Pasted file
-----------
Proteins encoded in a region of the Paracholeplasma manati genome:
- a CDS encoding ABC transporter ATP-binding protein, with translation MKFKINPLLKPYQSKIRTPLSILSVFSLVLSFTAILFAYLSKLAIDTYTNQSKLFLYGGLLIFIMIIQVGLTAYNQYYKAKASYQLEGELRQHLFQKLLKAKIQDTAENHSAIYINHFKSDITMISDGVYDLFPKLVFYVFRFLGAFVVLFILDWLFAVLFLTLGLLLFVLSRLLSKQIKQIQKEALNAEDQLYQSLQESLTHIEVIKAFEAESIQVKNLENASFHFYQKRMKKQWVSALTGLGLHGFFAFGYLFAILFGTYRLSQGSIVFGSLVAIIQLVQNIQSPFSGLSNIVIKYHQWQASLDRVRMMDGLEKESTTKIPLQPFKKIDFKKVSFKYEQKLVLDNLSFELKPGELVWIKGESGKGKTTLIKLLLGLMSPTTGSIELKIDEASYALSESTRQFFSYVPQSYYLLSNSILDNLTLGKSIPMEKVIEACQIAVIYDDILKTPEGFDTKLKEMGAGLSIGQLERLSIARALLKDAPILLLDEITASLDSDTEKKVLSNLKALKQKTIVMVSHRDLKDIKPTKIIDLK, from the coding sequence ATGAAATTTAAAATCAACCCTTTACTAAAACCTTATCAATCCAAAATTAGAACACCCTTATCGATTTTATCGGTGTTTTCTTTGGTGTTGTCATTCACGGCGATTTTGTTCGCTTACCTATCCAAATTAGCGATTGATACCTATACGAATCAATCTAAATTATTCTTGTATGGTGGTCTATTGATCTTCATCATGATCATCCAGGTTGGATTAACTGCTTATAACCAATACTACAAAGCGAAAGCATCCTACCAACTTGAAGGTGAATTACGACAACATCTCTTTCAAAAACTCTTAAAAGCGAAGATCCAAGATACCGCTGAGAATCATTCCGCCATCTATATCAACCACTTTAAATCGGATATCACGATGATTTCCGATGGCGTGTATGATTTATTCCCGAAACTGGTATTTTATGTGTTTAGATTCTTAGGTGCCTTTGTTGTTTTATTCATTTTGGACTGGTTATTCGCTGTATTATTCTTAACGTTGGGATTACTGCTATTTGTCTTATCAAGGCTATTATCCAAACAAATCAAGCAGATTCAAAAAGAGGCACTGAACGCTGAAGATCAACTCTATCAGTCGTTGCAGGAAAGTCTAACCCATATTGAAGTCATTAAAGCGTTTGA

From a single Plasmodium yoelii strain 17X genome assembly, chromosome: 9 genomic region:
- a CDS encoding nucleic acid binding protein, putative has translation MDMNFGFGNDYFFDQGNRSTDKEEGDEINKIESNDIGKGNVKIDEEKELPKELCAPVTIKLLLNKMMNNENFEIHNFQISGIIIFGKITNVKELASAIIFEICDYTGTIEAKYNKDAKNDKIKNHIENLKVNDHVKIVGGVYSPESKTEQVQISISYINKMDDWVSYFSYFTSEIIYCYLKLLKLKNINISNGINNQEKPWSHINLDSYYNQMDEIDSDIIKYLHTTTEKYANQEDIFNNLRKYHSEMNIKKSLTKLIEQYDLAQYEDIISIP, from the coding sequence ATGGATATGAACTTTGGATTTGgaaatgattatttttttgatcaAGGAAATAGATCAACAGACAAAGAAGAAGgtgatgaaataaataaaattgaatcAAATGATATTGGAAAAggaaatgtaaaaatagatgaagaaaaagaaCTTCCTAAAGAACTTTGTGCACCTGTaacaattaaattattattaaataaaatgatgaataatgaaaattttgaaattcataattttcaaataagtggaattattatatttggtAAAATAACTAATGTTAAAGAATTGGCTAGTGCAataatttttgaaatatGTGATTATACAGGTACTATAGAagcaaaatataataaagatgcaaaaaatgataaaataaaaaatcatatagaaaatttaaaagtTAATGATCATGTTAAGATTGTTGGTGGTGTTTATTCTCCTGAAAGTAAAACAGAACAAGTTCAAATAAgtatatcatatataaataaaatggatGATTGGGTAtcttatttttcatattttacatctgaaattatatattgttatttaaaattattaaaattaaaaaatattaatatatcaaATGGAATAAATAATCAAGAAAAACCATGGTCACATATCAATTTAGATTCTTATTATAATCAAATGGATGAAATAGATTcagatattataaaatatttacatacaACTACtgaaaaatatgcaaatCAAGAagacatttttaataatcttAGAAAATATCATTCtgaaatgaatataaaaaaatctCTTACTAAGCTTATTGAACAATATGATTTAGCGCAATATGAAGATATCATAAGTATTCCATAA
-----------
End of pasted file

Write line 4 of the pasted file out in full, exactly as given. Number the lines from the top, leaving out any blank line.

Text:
- a CDS encoding nucleic acid binding protein, putative has translation MDMNFGFGNDYFFDQGNRSTDKEEGDEINKIESNDIGKGNVKIDEEKELPKELCAPVTIKLLLNKMMNNENFEIHNFQISGIIIFGKITNVKELASAIIFEICDYTGTIEAKYNKDAKNDKIKNHIENLKVNDHVKIVGGVYSPESKTEQVQISISYINKMDDWVSYFSYFTSEIIYCYLKLLKLKNINISNGINNQEKPWSHINLDSYYNQMDEIDSDIIKYLHTTTEKYANQEDIFNNLRKYHSEMNIKKSLTKLIEQYDLAQYEDIISIP, from the coding sequence ATGGATATGAACTTTGGATTTGgaaatgattatttttttgatcaAGGAAATAGATCAACAGACAAAGAAGAAGgtgatgaaataaataaaattgaatcAAATGATATTGGAAAAggaaatgtaaaaatagatgaagaaaaagaaCTTCCTAAAGAACTTTGTGCACCTGTaacaattaaattattattaaataaaatgatgaataatgaaaattttgaaattcataattttcaaataagtggaattattatatttggtAAAATAACTAATGTTAAAGAATTGGCTAGTGCAataatttttgaaatatGTGATTATACAGGTACTATAGAagcaaaatataataaagatgcaaaaaatgataaaataaaaaatcatatagaaaatttaaaagtTAATGATCATGTTAAGATTGTTGGTGGTGTTTATTCTCCTGAAAGTAAAACAGAACAAGTTCAAATAAgtatatcatatataaataaaatggatGATTGGGTAtcttatttttcatattttacatctgaaattatatattgttatttaaaattattaaaattaaaaaatattaatatatcaaATGGAATAAATAATCAAGAAAAACCATGGTCACATATCAATTTAGATTCTTATTATAATCAAATGGATGAAATAGATTcagatattataaaatatttacatacaACTACtgaaaaatatgcaaatCAAGAagacatttttaataatcttAGAAAATATCATTCtgaaatgaatataaaaaaatctCTTACTAAGCTTATTGAACAATATGATTTAGCGCAATATGAAGATATCATAAGTATTCCATAA